[Jaksch2004] "The effect of ozone treatment on the microbial contamination of pork meat measured by detecting the emissions using PTR-MS and by enumeration of microorganisms",
International Journal of Mass Spectrometry
, vol. 239, no. 2: Elsevier, pp. 209–214, 2004.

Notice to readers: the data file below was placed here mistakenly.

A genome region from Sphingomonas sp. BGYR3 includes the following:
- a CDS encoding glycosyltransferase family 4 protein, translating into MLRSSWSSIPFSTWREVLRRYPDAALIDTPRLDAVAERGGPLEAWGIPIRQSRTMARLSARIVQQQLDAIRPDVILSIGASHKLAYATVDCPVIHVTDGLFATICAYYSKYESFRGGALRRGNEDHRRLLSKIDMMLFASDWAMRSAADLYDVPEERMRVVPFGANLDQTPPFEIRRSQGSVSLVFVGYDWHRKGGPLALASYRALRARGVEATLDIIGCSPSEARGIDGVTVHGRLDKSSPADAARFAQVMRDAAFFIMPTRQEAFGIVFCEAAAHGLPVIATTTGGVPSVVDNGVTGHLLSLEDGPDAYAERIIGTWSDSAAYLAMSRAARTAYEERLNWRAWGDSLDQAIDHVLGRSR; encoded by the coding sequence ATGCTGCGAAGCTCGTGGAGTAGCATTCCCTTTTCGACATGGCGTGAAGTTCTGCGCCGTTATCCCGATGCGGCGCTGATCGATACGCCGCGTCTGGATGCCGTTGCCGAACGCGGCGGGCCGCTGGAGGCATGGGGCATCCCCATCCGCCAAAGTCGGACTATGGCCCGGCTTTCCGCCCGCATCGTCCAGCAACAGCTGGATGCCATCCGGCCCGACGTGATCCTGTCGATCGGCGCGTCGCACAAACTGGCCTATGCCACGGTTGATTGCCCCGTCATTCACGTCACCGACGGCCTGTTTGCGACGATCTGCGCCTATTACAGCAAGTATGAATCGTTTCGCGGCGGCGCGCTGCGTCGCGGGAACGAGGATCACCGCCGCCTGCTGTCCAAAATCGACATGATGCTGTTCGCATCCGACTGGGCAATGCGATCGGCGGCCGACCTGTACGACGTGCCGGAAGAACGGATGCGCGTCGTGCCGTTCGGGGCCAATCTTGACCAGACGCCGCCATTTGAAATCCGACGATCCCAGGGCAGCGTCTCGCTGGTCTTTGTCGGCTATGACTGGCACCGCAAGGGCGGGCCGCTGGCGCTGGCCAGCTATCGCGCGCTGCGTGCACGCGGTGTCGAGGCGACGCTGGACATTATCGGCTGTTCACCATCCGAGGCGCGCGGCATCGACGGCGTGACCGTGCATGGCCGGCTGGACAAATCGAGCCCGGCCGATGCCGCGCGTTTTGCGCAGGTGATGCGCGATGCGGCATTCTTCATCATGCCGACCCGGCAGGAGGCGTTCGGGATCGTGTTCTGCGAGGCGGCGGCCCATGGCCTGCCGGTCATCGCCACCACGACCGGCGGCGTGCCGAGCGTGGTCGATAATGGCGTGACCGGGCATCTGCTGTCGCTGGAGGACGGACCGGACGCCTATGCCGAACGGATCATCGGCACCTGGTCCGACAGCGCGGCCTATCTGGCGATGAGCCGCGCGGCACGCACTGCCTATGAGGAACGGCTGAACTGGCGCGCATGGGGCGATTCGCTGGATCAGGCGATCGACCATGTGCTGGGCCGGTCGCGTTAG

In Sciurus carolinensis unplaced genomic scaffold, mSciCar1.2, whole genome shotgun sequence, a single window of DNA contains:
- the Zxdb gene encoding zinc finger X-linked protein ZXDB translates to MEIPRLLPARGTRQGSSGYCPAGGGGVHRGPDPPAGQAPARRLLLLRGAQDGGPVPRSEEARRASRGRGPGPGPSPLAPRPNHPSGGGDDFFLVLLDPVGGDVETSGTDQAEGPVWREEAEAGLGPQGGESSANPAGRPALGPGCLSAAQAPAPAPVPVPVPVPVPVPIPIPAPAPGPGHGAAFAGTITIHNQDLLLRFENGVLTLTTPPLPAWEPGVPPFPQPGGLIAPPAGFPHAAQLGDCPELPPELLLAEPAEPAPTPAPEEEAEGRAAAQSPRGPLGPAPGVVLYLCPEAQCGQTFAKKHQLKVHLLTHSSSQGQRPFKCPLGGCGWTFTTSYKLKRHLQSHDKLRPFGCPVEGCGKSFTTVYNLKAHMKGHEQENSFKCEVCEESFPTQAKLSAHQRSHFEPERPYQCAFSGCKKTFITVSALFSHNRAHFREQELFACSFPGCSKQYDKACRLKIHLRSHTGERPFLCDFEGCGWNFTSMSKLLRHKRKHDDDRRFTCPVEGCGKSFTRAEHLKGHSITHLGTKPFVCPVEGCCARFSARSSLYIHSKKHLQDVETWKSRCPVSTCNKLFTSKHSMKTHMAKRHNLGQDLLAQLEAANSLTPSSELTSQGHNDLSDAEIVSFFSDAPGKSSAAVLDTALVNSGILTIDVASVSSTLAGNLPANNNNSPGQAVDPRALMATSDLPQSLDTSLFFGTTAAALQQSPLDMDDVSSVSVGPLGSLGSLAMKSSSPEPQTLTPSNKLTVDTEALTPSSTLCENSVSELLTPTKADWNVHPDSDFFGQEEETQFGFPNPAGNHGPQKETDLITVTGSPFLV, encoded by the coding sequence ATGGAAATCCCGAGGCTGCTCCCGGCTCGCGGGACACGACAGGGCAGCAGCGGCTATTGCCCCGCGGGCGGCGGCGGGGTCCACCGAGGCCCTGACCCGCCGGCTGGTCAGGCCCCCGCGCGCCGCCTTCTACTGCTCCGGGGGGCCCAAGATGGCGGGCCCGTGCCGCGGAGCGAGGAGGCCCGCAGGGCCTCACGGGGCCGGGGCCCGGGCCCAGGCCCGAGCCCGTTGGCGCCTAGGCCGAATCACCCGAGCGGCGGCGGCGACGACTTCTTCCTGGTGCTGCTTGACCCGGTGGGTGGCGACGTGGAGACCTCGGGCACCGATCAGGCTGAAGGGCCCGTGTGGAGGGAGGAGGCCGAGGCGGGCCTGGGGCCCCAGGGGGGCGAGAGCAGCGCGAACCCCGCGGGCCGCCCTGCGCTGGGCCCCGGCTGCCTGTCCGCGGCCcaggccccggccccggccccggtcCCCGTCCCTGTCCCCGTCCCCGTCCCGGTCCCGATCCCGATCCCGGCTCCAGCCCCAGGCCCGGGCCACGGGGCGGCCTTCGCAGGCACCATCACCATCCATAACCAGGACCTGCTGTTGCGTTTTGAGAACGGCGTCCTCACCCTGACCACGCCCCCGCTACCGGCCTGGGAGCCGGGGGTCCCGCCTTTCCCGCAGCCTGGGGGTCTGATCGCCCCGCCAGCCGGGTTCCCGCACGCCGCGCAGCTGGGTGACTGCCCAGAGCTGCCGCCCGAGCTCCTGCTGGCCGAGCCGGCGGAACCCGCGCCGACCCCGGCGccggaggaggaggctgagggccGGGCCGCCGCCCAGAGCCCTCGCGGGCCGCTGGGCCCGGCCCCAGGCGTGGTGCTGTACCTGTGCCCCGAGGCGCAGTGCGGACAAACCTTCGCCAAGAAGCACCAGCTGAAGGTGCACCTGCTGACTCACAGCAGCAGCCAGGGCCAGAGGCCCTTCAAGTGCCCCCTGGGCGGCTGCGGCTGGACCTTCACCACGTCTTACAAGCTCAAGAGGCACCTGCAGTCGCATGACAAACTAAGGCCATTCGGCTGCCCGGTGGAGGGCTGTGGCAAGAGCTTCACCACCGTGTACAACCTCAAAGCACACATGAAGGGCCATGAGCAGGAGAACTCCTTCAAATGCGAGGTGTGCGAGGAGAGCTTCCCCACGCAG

In this paper, we report the results of treating commercial samples of pork meat with ozone in order to determine whether such treatment reduces microbial growth and hence extends the shelf lifetime of such products. The technique of Proton-Transfer-Reaction Mass Spectrometry (PTR-MS) was used to study volatile emissions with the signal detected at mass 63 (assumed to be a measure for dimethylsulphide) being used as a diagnostic of bacterial activity. Such a signal was found to strongly increase with time for an untreated meat sample whereas ozone-treated meat samples showed much reduced emissions—suggesting that the microbial activity had been greatly suppressed by ozone treatment. An independent analysis, however, revealed that microbial counts were very high, independent of the treatment.